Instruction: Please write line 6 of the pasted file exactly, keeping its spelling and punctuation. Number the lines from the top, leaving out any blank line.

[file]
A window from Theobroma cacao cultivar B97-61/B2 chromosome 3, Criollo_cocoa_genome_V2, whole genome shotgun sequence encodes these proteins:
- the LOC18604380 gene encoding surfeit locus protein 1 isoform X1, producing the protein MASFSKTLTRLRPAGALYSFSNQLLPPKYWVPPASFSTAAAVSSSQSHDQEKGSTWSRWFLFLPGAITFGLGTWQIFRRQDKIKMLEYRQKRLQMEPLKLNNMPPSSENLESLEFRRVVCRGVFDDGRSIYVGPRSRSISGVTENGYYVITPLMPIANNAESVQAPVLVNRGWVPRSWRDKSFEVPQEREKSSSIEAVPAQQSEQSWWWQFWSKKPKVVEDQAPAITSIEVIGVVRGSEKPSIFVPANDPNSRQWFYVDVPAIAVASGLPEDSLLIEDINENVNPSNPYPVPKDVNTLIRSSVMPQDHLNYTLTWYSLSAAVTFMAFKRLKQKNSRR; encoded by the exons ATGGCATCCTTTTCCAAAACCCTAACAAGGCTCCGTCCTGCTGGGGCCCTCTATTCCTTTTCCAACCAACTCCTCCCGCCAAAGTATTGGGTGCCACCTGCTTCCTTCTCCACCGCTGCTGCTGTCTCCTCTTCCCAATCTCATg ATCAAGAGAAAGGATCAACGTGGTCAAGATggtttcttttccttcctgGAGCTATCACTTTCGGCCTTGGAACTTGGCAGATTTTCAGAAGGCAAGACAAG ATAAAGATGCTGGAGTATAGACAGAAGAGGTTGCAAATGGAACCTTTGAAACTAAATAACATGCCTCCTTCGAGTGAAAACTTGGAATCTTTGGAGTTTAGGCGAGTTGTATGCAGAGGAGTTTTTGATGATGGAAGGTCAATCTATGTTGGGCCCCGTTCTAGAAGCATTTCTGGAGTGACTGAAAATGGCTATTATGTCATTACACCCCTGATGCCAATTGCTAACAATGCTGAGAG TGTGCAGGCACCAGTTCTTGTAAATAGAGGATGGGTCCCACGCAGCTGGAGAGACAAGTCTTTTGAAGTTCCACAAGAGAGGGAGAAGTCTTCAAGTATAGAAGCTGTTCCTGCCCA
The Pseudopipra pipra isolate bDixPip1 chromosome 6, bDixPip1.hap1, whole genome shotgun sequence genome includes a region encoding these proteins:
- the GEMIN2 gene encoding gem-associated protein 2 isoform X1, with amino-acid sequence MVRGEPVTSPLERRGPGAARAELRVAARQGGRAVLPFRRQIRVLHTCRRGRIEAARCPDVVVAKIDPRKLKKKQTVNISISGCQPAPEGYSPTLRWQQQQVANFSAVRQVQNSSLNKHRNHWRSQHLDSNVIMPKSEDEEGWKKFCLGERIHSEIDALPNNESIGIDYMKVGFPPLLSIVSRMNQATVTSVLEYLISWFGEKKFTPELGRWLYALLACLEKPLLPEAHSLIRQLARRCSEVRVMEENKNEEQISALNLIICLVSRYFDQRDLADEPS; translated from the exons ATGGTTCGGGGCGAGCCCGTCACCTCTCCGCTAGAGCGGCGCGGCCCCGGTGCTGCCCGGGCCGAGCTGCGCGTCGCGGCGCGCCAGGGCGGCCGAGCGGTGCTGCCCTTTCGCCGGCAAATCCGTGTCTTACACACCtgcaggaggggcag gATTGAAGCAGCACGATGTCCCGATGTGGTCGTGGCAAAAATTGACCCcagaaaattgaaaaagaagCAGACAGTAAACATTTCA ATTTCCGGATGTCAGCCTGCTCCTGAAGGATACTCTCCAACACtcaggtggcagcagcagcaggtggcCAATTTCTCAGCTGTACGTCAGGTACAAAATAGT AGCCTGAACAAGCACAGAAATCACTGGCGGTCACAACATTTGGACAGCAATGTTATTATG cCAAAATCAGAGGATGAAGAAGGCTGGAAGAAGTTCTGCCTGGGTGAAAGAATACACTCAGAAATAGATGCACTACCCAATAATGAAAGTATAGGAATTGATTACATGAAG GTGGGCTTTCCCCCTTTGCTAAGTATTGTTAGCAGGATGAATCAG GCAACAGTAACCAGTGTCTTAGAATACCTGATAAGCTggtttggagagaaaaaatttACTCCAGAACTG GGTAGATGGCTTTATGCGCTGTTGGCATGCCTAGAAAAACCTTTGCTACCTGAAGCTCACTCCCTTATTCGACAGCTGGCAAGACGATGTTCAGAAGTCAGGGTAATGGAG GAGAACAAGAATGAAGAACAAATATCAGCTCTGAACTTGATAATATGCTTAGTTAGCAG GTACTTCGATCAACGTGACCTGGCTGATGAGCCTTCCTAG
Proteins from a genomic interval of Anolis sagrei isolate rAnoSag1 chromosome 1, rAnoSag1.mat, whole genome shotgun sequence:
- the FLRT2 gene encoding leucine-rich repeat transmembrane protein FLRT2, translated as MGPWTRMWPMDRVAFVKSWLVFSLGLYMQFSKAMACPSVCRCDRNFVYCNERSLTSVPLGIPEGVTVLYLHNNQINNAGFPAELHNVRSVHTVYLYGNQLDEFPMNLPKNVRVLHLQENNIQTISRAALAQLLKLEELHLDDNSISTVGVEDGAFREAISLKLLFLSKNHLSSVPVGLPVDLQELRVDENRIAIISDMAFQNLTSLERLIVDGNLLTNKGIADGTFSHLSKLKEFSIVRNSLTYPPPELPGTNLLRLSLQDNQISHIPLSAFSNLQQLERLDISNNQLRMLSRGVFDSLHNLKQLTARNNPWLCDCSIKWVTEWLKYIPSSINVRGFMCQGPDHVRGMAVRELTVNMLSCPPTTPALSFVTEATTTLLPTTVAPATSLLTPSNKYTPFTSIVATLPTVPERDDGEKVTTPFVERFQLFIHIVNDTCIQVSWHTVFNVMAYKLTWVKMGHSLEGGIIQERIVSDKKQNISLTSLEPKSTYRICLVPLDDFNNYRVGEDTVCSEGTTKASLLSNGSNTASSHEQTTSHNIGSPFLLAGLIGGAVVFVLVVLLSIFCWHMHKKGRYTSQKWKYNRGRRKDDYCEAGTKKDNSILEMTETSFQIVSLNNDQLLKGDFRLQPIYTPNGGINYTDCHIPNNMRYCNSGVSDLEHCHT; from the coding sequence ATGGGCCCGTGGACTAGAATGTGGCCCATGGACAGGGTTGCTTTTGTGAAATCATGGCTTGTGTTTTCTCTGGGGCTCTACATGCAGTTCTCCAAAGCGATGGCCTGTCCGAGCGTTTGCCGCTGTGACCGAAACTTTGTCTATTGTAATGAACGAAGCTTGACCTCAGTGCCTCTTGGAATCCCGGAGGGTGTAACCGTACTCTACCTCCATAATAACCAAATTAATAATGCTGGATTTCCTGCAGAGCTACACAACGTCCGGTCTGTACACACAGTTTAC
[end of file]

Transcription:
- the FLRT2 gene encoding leucine-rich repeat transmembrane protein FLRT2, translated as MGPWTRMWPMDRVAFVKSWLVFSLGLYMQFSKAMACPSVCRCDRNFVYCNERSLTSVPLGIPEGVTVLYLHNNQINNAGFPAELHNVRSVHTVYLYGNQLDEFPMNLPKNVRVLHLQENNIQTISRAALAQLLKLEELHLDDNSISTVGVEDGAFREAISLKLLFLSKNHLSSVPVGLPVDLQELRVDENRIAIISDMAFQNLTSLERLIVDGNLLTNKGIADGTFSHLSKLKEFSIVRNSLTYPPPELPGTNLLRLSLQDNQISHIPLSAFSNLQQLERLDISNNQLRMLSRGVFDSLHNLKQLTARNNPWLCDCSIKWVTEWLKYIPSSINVRGFMCQGPDHVRGMAVRELTVNMLSCPPTTPALSFVTEATTTLLPTTVAPATSLLTPSNKYTPFTSIVATLPTVPERDDGEKVTTPFVERFQLFIHIVNDTCIQVSWHTVFNVMAYKLTWVKMGHSLEGGIIQERIVSDKKQNISLTSLEPKSTYRICLVPLDDFNNYRVGEDTVCSEGTTKASLLSNGSNTASSHEQTTSHNIGSPFLLAGLIGGAVVFVLVVLLSIFCWHMHKKGRYTSQKWKYNRGRRKDDYCEAGTKKDNSILEMTETSFQIVSLNNDQLLKGDFRLQPIYTPNGGINYTDCHIPNNMRYCNSGVSDLEHCHT; from the coding sequence ATGGGCCCGTGGACTAGAATGTGGCCCATGGACAGGGTTGCTTTTGTGAAATCATGGCTTGTGTTTTCTCTGGGGCTCTACATGCAGTTCTCCAAAGCGATGGCCTGTCCGAGCGTTTGCCGCTGTGACCGAAACTTTGTCTATTGTAATGAACGAAGCTTGACCTCAGTGCCTCTTGGAATCCCGGAGGGTGTAACCGTACTCTACCTCCATAATAACCAAATTAATAATGCTGGATTTCCTGCAGAGCTACACAACGTCCGGTCTGTACACACAGTTTAC